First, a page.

As someone who enjoys driving and being on the road, you probably know that there are certain actions that could threaten your license and privilege to drive. Drinking and driving, in particular, can endanger your license — and cause many other problems.
Like other states, California has implied consent laws: By accepting your license to drive in the first place, you’ve already agreed to provide a sample for a chemical test if an officer asks you do to do for the purpose of determining your blood alcohol content.
Should you refuse a Breathalyzer test anyhow?
If you know that your BAC is high, you may be tempted to refuse the Breathalyzer test anyhow. Here’s why this is probably not a good idea:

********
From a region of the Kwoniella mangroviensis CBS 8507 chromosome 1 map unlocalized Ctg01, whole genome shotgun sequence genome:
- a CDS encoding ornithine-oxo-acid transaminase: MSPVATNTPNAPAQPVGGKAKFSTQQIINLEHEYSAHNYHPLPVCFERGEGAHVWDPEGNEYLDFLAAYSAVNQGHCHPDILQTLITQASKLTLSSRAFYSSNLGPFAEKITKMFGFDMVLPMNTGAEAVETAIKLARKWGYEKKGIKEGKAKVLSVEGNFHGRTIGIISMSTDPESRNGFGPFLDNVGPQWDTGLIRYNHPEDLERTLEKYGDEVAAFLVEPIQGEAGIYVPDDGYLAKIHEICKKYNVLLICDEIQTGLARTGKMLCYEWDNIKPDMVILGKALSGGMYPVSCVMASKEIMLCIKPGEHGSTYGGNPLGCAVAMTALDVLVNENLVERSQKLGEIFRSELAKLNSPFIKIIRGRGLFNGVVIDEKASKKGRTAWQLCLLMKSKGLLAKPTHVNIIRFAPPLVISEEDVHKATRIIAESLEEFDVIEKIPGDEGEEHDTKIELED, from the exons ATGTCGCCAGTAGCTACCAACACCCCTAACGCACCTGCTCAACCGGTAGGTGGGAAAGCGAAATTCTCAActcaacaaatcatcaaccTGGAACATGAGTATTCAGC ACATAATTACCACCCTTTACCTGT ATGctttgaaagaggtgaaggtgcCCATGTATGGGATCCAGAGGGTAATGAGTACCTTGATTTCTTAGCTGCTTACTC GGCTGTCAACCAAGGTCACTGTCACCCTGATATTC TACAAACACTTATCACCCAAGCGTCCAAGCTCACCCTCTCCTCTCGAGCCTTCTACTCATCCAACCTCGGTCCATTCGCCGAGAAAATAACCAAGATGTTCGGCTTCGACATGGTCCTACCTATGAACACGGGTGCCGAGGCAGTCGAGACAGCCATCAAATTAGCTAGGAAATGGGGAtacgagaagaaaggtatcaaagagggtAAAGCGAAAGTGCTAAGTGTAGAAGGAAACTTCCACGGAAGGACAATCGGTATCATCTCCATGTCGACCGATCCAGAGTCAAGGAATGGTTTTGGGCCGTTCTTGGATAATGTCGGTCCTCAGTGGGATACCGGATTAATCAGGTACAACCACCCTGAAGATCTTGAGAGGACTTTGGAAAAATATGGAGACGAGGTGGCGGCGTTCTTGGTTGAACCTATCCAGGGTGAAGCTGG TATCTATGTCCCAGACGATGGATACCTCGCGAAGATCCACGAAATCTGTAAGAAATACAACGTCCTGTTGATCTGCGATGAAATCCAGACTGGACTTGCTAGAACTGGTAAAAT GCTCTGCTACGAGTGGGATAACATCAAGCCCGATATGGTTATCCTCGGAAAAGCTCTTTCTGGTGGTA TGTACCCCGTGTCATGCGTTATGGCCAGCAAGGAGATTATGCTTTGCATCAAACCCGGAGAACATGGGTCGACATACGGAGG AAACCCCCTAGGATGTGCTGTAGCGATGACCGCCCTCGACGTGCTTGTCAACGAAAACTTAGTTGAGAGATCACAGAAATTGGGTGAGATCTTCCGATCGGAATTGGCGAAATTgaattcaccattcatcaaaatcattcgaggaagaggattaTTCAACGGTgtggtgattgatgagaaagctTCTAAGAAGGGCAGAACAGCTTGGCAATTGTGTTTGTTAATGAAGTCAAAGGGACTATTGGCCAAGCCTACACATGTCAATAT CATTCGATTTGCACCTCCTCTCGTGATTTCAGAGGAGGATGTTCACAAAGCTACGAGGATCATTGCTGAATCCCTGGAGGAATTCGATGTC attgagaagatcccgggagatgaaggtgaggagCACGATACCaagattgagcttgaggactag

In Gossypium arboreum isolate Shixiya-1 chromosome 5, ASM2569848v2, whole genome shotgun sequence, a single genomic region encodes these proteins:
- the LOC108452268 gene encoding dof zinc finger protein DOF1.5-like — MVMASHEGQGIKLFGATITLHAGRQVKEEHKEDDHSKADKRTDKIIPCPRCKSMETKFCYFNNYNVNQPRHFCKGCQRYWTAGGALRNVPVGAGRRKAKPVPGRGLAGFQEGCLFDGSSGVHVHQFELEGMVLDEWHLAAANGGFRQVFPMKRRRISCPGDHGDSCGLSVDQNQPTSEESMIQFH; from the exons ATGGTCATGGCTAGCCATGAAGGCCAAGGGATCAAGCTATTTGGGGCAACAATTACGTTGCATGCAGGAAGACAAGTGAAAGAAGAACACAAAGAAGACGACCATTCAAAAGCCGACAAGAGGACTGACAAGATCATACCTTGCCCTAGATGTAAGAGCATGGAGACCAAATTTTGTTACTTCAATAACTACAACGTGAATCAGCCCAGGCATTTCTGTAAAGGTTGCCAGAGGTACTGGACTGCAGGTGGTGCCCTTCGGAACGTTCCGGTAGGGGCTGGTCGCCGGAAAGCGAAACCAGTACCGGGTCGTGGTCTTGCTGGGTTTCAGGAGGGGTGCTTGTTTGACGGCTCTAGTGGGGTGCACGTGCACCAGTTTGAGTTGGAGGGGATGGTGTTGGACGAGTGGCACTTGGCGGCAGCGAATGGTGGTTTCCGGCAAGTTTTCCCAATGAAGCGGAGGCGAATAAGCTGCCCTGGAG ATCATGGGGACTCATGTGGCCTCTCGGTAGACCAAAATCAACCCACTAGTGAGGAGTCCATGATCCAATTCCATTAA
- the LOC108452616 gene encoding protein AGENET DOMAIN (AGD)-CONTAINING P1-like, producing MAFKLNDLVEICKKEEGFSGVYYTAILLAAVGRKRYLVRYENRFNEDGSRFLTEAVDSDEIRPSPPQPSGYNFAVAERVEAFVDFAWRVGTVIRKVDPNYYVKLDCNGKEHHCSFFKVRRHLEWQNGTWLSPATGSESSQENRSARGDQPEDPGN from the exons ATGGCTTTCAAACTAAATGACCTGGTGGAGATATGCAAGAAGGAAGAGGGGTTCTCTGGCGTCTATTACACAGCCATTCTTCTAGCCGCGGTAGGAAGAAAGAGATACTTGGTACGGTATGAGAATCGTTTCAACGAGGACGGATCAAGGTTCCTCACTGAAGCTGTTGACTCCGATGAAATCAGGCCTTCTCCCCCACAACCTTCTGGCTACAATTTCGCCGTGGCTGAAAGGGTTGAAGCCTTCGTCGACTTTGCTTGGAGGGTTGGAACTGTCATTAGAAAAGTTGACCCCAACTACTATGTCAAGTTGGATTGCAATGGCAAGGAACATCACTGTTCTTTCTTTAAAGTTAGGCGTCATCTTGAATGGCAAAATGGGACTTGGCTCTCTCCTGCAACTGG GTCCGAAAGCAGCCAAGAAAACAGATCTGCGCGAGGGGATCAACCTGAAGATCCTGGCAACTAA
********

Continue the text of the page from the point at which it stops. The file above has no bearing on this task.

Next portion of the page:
- You’ll face an automatic loss of your license — even if you’re not legally intoxicated. The first time you refuse, the penalty is a full-year suspension.
- You’re handing the police evidence to use against you. In California, the refusal to submit to a Breathalyzer exam can be presented in court as evidence of your “guilty knowledge.” That means a jury is free to assume you refused the test because you knew you wouldn’t pass it.
- Finally, an officer may simply get a warrant for a blood draw or urine sample if you don’t agree to a Breathalyzer test at the scene.
In all these cases, refusal to comply can harm you more than it could help.
What should you do if you’re stopped by the police?
If you are stopped by the police and are asked to take a Breathalyzer test, you should do so under most circumstances. Failing to do so may cost you your license. If your BAC comes back high, you may want to speak with your attorney about defending yourself, so you can fight against the fines and potential jail time you could face. Every drunk driving charge is serious, so protect your future.